“OF ALL that is written, I love only what a person hath written with his blood. Write with blood, and thou wilt find that blood is spirit.” (Nietzsche)
I’m a terrible writer. Every time I ponder why I suffer migraines. It’s a wonder I settled on a livelihood so dependent on writing! Why would anyone do that to oneself? How excruciating it is to be driven to say something while simultaneously suffering the anguish of trying to say it! It’s the incompleteness of it all, necessary and normal, which irks us in the process and in the face of the finished product. Experience is a stream and so are the words by which we desire to capture it. Writers who care feel this deeply, more deeply than they care to, in fact.
I often resign myself, as all writers must, to cut the umbilical chord when the frustration peaks and I enter the Sahara of insight and identification, of my words with my feelings and understanding. A battle ensues. My understanding is too quick for my words but my words, despite all their limitation, must prove themselves stronger. As in the UFC, my words must strategically arrest what I’m forced to describe as the opponent of my understanding. That is what must take place if I am to win the match my employer calls productivity and I self-development.
What’s even more paradoxical is that my understanding is given form by my words, a harrowing thought since words are temporally specific. We settle (in every sense of the term) on a phrase that later seems paltry and insufficient. The phrase becomes disjointed from what we think we remember about the jig in question. There’s much truth to the idea that our understanding is our words. However, I like to guard my experience of the multicolor whirlwind of my understanding, not as superior to words but as somehow richer, fuller, if tongue-tied. Perhaps this glorious inadequacy is what fills my heart with terror? Words enframe and give form. They are temporally specific as our experiences but words don’t reproduce what they simultaneously form: our experience, understanding, judgments, and decisions. It is a mystery, not in the sense that there is a deficit of linguistic theories to explain the occurrence. No, it is a mystery in the sense that the element of incompleteness and elusiveness is inherent in the act of writing. Theory can’t—is not meant to—remove these dimensions of writing while nonetheless forming the writing. We’re in yet another interstice!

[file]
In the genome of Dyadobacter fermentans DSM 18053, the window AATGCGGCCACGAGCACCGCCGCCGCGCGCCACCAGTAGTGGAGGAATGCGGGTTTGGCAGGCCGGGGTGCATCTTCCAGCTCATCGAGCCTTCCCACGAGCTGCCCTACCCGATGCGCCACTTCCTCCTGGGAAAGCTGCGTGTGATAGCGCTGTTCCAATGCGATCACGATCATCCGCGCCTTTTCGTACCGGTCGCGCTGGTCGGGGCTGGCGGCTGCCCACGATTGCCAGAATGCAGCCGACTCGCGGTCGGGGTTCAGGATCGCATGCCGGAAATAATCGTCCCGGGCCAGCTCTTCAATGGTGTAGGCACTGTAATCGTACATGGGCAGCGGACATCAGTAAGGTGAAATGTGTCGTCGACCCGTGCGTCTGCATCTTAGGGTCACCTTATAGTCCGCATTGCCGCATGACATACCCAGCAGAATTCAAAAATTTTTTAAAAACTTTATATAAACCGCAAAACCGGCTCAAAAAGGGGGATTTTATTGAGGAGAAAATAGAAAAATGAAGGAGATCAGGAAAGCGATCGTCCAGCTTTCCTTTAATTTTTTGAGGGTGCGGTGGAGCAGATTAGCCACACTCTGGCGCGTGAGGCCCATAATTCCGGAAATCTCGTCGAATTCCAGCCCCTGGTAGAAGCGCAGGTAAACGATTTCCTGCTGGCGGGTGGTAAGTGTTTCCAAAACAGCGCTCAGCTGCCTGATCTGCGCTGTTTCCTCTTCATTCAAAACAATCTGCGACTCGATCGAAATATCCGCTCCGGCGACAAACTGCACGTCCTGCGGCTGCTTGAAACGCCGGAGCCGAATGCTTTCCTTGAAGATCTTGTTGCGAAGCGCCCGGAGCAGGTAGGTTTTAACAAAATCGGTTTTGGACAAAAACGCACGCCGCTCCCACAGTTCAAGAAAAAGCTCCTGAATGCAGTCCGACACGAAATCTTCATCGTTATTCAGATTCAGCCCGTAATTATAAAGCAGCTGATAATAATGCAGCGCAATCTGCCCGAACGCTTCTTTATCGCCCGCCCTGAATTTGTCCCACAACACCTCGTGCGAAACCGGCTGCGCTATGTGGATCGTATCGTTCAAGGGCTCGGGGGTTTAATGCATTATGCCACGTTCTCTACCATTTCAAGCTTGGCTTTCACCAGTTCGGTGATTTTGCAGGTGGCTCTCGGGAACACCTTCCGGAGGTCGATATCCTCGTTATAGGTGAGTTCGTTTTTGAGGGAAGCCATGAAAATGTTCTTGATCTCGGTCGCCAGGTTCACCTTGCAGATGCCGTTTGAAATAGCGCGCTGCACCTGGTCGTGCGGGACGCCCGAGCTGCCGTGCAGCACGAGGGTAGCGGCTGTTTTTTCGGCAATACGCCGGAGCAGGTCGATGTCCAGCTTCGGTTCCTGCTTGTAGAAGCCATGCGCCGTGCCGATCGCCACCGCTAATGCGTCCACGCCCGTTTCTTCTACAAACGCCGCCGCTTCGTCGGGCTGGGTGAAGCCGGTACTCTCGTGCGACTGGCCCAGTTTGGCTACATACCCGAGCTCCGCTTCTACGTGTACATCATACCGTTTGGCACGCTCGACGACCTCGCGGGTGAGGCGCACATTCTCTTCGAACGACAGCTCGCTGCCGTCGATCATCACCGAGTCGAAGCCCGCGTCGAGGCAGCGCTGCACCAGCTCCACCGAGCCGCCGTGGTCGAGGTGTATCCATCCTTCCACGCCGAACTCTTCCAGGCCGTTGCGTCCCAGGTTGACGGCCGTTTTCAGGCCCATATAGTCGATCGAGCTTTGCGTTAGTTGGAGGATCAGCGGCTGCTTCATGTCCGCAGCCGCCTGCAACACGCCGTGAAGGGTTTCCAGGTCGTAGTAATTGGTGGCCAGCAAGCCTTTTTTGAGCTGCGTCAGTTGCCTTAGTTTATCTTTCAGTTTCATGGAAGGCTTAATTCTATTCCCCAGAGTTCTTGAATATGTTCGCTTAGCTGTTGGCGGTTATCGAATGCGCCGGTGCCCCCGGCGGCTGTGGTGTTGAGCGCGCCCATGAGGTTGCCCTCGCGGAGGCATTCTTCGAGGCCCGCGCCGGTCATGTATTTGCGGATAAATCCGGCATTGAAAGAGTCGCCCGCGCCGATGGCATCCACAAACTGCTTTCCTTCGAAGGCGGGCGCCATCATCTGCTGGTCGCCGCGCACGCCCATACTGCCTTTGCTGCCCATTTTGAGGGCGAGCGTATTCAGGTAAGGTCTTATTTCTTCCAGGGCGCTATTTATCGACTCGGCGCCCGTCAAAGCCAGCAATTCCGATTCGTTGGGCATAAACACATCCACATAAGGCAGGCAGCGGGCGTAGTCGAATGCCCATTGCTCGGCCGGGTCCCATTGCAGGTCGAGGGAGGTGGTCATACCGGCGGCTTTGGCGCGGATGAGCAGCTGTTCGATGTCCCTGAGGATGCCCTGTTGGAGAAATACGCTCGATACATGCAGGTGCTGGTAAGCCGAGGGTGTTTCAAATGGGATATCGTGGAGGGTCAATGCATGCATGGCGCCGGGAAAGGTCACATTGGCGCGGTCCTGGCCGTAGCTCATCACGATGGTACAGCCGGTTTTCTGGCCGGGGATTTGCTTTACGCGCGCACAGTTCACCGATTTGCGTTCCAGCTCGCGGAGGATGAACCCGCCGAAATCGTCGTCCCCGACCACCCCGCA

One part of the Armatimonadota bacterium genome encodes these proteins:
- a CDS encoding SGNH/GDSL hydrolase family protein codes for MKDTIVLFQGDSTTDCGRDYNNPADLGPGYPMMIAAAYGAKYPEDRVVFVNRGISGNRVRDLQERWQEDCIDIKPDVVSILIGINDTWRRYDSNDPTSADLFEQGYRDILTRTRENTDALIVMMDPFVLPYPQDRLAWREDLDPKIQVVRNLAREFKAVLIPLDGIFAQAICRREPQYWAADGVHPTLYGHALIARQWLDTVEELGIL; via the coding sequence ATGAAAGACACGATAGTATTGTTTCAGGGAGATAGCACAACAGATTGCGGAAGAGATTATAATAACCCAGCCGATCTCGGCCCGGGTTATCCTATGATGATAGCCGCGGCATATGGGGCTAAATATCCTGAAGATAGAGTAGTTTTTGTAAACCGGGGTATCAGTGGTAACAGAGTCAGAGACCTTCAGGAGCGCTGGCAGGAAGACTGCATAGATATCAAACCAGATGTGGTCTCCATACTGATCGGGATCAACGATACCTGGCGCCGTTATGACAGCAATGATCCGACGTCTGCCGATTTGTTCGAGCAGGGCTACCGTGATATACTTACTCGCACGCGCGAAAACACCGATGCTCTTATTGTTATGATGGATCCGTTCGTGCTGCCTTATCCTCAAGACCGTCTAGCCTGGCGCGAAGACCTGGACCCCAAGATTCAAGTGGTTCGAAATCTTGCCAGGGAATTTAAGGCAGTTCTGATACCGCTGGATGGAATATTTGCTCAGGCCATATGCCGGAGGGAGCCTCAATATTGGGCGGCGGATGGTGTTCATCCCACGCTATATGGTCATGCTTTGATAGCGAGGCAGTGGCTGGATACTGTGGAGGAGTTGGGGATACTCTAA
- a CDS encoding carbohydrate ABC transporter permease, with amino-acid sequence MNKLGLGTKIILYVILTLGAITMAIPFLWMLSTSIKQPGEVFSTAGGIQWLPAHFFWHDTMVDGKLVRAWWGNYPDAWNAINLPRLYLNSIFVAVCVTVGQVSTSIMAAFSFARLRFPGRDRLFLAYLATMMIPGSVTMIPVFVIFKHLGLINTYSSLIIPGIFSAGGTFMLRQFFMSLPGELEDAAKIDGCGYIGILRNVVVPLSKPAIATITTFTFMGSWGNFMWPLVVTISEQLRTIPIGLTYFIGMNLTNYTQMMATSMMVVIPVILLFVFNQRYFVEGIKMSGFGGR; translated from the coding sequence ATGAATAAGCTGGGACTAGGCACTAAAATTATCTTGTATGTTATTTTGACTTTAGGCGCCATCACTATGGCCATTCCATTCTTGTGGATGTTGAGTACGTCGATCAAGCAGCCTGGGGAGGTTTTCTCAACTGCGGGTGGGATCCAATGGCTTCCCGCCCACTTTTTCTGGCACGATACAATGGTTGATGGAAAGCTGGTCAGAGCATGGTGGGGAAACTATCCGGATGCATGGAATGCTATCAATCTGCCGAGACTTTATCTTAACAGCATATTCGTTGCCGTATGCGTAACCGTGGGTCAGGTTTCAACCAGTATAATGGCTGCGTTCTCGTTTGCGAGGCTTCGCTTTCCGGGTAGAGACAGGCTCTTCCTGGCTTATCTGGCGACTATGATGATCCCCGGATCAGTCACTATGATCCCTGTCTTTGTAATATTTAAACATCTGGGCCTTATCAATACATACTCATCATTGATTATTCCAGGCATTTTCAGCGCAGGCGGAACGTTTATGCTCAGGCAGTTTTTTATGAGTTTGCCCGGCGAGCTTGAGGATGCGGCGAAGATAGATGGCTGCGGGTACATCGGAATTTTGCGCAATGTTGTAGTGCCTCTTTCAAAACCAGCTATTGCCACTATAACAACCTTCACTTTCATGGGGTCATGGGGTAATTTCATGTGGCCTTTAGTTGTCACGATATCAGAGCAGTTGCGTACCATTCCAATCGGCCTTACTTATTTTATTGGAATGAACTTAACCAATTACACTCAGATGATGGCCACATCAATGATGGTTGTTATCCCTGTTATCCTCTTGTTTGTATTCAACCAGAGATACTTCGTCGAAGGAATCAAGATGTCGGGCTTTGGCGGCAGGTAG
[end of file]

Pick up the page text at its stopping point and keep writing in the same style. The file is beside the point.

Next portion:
And yet, and yet I say: we often dupe ourselves into believing our experience is superior to words. Experience, our understanding, is no more in the know than the words we use to express it. This is a grace, my reader friend! And it’s one I believe we experience when revisiting what we write. How often does it happen that what seemed (and was) incomplete has taken on a different and yet strangely similar sensibility. If it’s “better” it’s because we’ve allowed the writing to assume its autonomy. It now dictates to us (authors included!) “the” meaning framed by the words. Time, coupled with a little forgetfulness, prods us to appreciate the writing’s temporal specificity, its definite limitations. It may not capture the color of my understanding, which I felt, at the time, my words marred, but in permitting it a different significance I can appreciate what I dreaded to originally release. The text takes on what mysteriously seems an “enhanced” meaning no longer determined by the limitations I felt and communicated in my original experience. It’s usually only after the experience that I value writing as worthwhile.
All writers doubtless experience this dread. The relativity of whether we are actually terrible at it is probably best left to readers. However, when I say that I am a terrible writer I’m really saying that I experience the terror of writing, deeply. I’m a terror to myself. This is my spin on the epigraph. Hopefully Nietzsche approves! In any case, what I am to others in my imagination while writing is a terror for another blog.